======================================================= There were many good suggestions given, however I think there is a simpler way.
In too many cases we get so used to using accessories and attachments such as vises, we forget that these are sometimes not the only or even the best work holding solution but rather were developed for speed/ease of production by semi-skilled operators.
I suggest that you begin by squaring up a suitable piece of material, and drilling two holes to bolt this to an angle plate. On a surface plate, mill table or other flat surface, use your sine bar and a parallel to set the material to a 10-degree [or what ever] angle with the edge poking up over the top of the angle block. Bolt the material to the angle plate [or use toe clamps]. Put the sine bar, parallel, etc. away. Bolt the angle plate with the attached material to the bed of your milling machine, and bolt down. Mill down the material to form the 10-degree wedge, taking care not to hit the top of your angle plate. Be sure your mill head is accurately trammed to avoid concave and or slanting surfaces.
Note that by first using a sine bar to accurately set the vertical angle, and then using the sine bar to set the horizontal angle from the face of the angle plate to a reference datum on the mill table, you can accurately drill holes or machine surfaces at compound angles (with a little computation) with almost no cost for tooling/fixturing.
While I am sure there are many suppliers of suitable angle plates, Enco has one that should be appropriate for this use at about 13$US. [See
details.] If you want better accuracy you can get these with a ground rather than machined finish, or go for the high priced spread and buy from Suburban.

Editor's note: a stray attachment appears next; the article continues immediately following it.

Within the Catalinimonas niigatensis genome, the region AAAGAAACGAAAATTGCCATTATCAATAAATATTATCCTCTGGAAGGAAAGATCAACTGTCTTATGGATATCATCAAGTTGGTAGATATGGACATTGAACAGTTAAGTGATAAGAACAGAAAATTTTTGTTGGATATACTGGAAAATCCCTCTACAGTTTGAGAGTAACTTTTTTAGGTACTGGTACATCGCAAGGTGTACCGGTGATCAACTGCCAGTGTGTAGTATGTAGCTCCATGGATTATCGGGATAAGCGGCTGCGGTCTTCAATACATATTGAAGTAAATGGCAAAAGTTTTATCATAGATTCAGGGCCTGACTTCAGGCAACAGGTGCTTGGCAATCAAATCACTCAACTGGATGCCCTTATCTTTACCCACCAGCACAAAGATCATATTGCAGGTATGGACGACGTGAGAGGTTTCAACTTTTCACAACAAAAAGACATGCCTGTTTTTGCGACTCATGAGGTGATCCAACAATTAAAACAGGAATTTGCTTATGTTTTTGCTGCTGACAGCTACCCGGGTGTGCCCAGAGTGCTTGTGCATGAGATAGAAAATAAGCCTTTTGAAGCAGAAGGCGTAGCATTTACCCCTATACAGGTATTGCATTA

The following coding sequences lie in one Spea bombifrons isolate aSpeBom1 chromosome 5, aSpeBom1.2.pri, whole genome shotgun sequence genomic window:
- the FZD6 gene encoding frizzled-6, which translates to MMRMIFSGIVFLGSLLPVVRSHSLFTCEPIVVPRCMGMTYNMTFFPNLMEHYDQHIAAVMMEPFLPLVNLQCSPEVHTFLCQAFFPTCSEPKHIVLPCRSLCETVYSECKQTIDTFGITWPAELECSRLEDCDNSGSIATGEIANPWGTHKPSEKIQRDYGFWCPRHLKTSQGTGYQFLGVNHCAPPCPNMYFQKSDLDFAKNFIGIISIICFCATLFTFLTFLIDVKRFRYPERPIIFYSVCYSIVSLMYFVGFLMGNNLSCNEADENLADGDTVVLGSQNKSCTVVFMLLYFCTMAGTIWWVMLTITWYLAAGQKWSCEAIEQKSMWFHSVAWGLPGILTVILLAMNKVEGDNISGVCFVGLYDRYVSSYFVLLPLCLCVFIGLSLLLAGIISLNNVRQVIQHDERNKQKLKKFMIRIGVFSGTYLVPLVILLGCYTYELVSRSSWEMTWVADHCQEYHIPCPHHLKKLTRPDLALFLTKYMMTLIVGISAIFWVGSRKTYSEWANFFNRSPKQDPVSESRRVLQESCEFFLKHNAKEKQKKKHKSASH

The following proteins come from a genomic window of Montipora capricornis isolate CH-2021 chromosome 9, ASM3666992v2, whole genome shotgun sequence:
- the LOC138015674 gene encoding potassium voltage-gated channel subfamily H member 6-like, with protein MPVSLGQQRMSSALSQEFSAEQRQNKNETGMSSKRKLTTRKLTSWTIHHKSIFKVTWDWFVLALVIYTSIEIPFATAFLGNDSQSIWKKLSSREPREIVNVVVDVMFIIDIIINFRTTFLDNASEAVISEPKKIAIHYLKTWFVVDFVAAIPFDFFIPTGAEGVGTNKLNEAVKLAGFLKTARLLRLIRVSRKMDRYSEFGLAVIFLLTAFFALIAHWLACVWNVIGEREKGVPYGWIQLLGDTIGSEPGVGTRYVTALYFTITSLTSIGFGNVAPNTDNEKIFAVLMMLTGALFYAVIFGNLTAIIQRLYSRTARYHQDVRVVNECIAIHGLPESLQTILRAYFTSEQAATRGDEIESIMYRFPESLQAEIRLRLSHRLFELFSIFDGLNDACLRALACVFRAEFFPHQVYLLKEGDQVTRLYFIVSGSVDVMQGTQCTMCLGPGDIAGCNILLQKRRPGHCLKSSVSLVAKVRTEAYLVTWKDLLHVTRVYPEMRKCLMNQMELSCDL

Square up your material, scribe a line at 10 deg with a combination square, bandsaw off excess material, clamp in vise and mill to scribe line. Now that you are close, set your new angle block on your sine bar (set at 10 deg). use a dial indicator to check the height from one end to the other. Now, clamp the angle block in the vise(without the sine bar). Use the dial indicator mounted in the spindle to adjust the top of the block to the same reading as you got with the sine bar. Now take a cleanup cut.
If you've seen my article in MWN on making my lathe tool holders for carbide inserts,
you'll note that I casually mention my 5 degree wedges. I made these pretty early in the game before I had gage blocks and a sine bar. I squared up a piece of 1/2" square rod about 2" long and clamped it lightly in my milling vice. Using a dial gage in the mill head and one on the X-axis, I (patiently) tapped the piece into position such that over a 1" length, the rise was Tan(5), 0.0875". I then took light cuts (so as not to shift the piece) until I had taken a bit off the low end. I made the second by supporting it on the first since I now had a 5 degree angle block.
I know it sounds crude but several years later when I had a sine bar and gage blocks, I measured the angles. One came out as 5.01 degree and the other as 5.00 degree as close as I could measure them.
Since I'm done now, I thought I'd post a summary of sorts.
1) Square up the block (this step goes for all succeeding methods)